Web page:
Diversity

My Second Act: A Journey Towards Re-Building My Career

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By Jill Burns (4 min read)

As a Software Developer for Watson In Support, I work in a cognitive support team at IBM using Node.js in a cloud architecture. I started this role in July 2018 after a 12-week STEM re-entry apprenticeship and I consider this my Second Act.

I was recently asked to lead a workshop for an International Women’s day event at IBM where I talked about my journey as a female software developer — one that after years of study and work, included a career break to care for my two young children.  A 10-year career break!

I had mixed emotions about it. Do I have anything to share? Any worthy tidbits of information that anyone besides myself may draw guidance or strength from?  My path felt neither ‘easy’ nor straight-forward.  There were bumps in the road and it was anything but a direct path, but as I thought on it, perhaps I could be an example for others, so I decided to share my experience for others to learn from.

My Journey

My Journey entailed 17+ years working in software development.  I began with Fortran and Pascal in high school and college then moved on to C, Unix, SQL, Windows/UI/PowerBuilder, C++, ASP/NT, WebSphere, XML, Java and Offshore Development. Often, I felt uncomfortable in my role.  The technologies seemed to change almost as soon as I became comfortable with them and being the only female on my team compelled me to prove (mostly to myself) that I could do it. I was married in my late 30s, had my daughter shortly after and even though I had an hour commute, I was able to keep things balanced. I could bring home the bacon and fry it up in a pan like the commercial said.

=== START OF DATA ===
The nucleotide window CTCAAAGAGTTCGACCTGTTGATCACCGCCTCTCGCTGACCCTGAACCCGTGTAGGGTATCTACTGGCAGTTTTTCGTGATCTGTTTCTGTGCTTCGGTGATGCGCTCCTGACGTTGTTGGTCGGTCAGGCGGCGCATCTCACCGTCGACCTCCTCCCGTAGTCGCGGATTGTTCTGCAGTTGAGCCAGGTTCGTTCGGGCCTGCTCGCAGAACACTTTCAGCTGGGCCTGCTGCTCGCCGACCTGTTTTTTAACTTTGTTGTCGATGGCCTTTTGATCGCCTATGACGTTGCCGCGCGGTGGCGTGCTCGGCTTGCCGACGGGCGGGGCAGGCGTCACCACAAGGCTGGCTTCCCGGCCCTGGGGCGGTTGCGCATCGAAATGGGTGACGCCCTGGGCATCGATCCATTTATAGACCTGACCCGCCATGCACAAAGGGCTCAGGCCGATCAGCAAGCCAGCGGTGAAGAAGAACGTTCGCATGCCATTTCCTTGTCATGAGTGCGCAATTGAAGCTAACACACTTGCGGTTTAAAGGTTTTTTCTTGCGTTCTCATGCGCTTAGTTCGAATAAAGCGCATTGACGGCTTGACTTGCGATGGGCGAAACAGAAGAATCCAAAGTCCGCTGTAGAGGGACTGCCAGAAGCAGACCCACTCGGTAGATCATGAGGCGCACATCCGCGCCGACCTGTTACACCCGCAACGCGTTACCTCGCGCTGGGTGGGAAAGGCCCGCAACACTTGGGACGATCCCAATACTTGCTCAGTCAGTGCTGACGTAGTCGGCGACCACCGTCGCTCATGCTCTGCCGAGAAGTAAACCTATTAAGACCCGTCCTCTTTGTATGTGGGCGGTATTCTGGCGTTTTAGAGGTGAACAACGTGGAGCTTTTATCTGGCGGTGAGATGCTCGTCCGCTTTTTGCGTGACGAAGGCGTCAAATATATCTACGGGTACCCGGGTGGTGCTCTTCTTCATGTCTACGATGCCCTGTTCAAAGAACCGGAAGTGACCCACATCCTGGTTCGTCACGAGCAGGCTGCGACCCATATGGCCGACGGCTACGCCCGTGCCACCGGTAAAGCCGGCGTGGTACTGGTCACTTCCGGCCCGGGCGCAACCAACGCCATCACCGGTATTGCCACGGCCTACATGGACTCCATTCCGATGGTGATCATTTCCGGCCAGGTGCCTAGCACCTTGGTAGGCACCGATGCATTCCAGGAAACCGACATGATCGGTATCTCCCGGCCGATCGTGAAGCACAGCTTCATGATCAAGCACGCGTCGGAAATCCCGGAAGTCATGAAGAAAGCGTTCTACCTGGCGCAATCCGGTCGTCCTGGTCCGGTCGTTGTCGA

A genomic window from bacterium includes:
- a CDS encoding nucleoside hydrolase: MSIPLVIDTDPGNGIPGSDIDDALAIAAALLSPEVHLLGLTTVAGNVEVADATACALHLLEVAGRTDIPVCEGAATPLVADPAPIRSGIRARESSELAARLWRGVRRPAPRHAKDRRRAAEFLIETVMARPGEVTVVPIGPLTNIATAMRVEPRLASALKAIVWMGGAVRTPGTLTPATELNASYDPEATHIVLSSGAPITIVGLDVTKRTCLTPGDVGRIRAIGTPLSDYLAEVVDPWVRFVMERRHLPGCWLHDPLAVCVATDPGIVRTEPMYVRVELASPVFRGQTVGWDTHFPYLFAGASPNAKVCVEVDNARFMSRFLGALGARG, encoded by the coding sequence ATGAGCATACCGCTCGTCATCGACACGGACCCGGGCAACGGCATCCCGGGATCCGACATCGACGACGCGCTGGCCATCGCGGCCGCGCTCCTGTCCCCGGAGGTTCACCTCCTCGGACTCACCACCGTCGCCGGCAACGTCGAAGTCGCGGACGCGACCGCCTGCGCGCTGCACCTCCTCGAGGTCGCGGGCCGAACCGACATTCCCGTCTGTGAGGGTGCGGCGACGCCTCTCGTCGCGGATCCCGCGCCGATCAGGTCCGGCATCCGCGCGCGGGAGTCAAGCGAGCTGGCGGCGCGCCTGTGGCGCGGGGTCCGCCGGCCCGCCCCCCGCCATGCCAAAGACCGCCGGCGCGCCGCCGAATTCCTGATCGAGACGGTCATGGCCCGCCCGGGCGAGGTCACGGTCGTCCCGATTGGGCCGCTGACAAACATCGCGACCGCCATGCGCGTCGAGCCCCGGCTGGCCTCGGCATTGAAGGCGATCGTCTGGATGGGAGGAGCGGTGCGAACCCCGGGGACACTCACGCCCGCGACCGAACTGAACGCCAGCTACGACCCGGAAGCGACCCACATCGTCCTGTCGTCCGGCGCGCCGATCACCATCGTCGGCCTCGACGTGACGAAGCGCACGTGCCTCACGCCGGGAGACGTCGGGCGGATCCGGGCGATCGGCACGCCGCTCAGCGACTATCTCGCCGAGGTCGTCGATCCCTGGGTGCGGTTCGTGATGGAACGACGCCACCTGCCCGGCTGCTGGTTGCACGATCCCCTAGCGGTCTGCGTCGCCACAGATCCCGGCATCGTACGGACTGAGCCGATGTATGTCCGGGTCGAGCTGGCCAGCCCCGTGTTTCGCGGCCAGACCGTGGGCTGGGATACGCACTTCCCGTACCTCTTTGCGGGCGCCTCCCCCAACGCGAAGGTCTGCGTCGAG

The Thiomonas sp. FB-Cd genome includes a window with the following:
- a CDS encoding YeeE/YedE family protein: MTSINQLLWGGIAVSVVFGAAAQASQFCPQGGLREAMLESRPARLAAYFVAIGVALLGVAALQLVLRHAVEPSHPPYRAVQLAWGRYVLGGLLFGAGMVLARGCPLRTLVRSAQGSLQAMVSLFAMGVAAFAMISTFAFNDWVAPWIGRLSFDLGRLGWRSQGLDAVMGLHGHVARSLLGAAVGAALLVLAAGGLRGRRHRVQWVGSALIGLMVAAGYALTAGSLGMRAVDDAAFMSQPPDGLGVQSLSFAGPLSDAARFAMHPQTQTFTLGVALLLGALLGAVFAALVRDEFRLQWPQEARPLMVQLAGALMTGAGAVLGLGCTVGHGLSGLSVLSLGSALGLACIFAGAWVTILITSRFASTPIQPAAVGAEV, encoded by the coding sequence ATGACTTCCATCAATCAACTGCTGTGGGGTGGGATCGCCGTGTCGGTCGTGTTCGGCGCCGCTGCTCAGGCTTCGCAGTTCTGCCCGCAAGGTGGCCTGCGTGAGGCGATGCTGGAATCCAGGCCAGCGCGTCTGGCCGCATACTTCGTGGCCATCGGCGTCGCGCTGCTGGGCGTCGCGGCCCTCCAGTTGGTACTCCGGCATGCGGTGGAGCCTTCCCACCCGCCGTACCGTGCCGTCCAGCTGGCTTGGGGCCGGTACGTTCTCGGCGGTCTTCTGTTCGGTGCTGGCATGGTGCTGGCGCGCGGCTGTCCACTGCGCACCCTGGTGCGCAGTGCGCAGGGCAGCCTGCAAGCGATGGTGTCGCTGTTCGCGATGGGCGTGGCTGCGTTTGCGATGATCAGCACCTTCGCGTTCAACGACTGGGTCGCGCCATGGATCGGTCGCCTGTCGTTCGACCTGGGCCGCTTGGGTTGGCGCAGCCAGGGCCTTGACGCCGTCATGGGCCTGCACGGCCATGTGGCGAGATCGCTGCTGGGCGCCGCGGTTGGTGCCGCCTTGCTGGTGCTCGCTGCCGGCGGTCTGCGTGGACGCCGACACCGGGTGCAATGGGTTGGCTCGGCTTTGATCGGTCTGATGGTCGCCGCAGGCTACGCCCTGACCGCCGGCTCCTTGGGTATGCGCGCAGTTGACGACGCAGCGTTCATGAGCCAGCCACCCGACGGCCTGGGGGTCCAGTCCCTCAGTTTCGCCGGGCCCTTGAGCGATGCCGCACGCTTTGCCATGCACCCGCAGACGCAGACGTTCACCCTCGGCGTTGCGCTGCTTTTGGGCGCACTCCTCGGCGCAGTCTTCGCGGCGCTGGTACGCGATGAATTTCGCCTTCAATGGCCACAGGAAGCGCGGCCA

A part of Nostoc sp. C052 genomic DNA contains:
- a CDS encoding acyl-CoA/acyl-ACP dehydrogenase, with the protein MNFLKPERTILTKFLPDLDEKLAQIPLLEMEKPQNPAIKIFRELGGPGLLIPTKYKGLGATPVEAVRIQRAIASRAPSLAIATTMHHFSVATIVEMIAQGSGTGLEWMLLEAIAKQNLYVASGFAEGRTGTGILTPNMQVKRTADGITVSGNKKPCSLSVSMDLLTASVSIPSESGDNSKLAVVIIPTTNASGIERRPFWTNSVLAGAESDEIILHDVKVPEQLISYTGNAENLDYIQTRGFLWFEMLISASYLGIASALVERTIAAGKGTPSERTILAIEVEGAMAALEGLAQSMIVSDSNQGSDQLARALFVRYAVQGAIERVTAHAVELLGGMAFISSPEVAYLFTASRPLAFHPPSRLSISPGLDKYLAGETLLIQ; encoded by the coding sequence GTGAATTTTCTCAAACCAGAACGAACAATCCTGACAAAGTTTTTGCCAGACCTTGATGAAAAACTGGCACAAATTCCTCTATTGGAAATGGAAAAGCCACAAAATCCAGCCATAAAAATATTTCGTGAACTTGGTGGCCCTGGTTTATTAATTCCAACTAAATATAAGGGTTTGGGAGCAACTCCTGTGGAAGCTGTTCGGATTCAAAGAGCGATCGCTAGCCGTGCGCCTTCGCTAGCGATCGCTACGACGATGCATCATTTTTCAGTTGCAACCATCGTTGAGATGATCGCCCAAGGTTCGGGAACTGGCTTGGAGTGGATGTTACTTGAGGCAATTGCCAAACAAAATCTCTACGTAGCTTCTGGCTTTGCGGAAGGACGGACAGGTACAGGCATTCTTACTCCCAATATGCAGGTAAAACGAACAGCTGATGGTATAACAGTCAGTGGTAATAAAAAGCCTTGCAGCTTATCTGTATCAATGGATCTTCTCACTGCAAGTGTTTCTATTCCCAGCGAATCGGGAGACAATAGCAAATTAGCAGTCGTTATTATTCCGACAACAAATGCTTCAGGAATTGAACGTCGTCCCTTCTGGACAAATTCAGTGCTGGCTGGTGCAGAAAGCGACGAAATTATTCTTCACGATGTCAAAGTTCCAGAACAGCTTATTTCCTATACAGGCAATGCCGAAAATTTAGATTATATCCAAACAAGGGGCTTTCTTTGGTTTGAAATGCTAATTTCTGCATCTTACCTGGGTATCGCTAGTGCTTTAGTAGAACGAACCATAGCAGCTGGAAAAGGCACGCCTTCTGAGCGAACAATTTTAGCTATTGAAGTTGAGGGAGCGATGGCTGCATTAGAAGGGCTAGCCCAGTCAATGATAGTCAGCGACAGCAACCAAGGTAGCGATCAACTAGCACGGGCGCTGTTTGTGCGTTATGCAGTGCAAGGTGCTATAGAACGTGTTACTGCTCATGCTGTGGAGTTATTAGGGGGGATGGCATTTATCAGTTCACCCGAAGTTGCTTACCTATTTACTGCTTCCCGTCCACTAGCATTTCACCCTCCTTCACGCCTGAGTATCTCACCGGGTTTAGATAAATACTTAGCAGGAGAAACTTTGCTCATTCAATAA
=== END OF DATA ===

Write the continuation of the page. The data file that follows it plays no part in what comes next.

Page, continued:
In the years that followed, a number of life events happened which forced me to re-evaluate my situation. The birth of my son included almost a month-long hospital stay burning up my maternity leave. In addition, our family was relocated across the country removing our option to have family around for emergency back-up. Working from home wasn’t really a thing at this time and my husband’s career required about 75% travel. So, after thoughtful consideration, I opted out of the workforce for what I thought would be temporary. Before I knew it, my temporary career break had lasted almost 10 years.

When my family settled in Wake Forest, North Carolina I began networking again.  I went to local conferences like ‘All Things Open’ and attended meetups with ‘Girl Develop IT’ and ‘Women Who Code’. I also upped my level of research with podcasts and online study. When I heard about the IBM tech re-entry program through Women Who Code, I was immediately interested.

 

Required Skill:  The Ability to Learn

I began my internship in March 2018, kicked off with an orientation in Armonk where I met other Spring 2018 cohort members. Heading back to begin my work, I was energized and eager to begin.  Which was important because the learning curve which starts with the bliss of ‘you don’t know what you don’t know’ was very quickly replaced with I have so much to learn!!

There was a steep learning curve and thankfully our technical mentors were there to guide us. I was quickly reminded that when you are in a technology field, it involves continuous learning. You train and retrain to keep your skills sharp and this, I had done before. So, even though I had a long career-break, this skill—my ability to learn and to retool myself—was going to be my most important skill.

I love my new job my new role. I get to experience hands-on the wonder that is AI. I’m proud to be an IBMer when I see the commercials showcasing Watson and the use of Cognitive Computing. I love that IBM utilizes its human resources innovatively in things like The Call for Code Global Challenge which builds lasting solutions for humanitarian issues such as improving preparedness for natural disasters. Finally, I love that every day I have an opportunity to learn something new.

THINK! It’s what IBMers do.

Find out more about the Tech Re-Entry program and how you can apply here: www.ibm.com/techreentry

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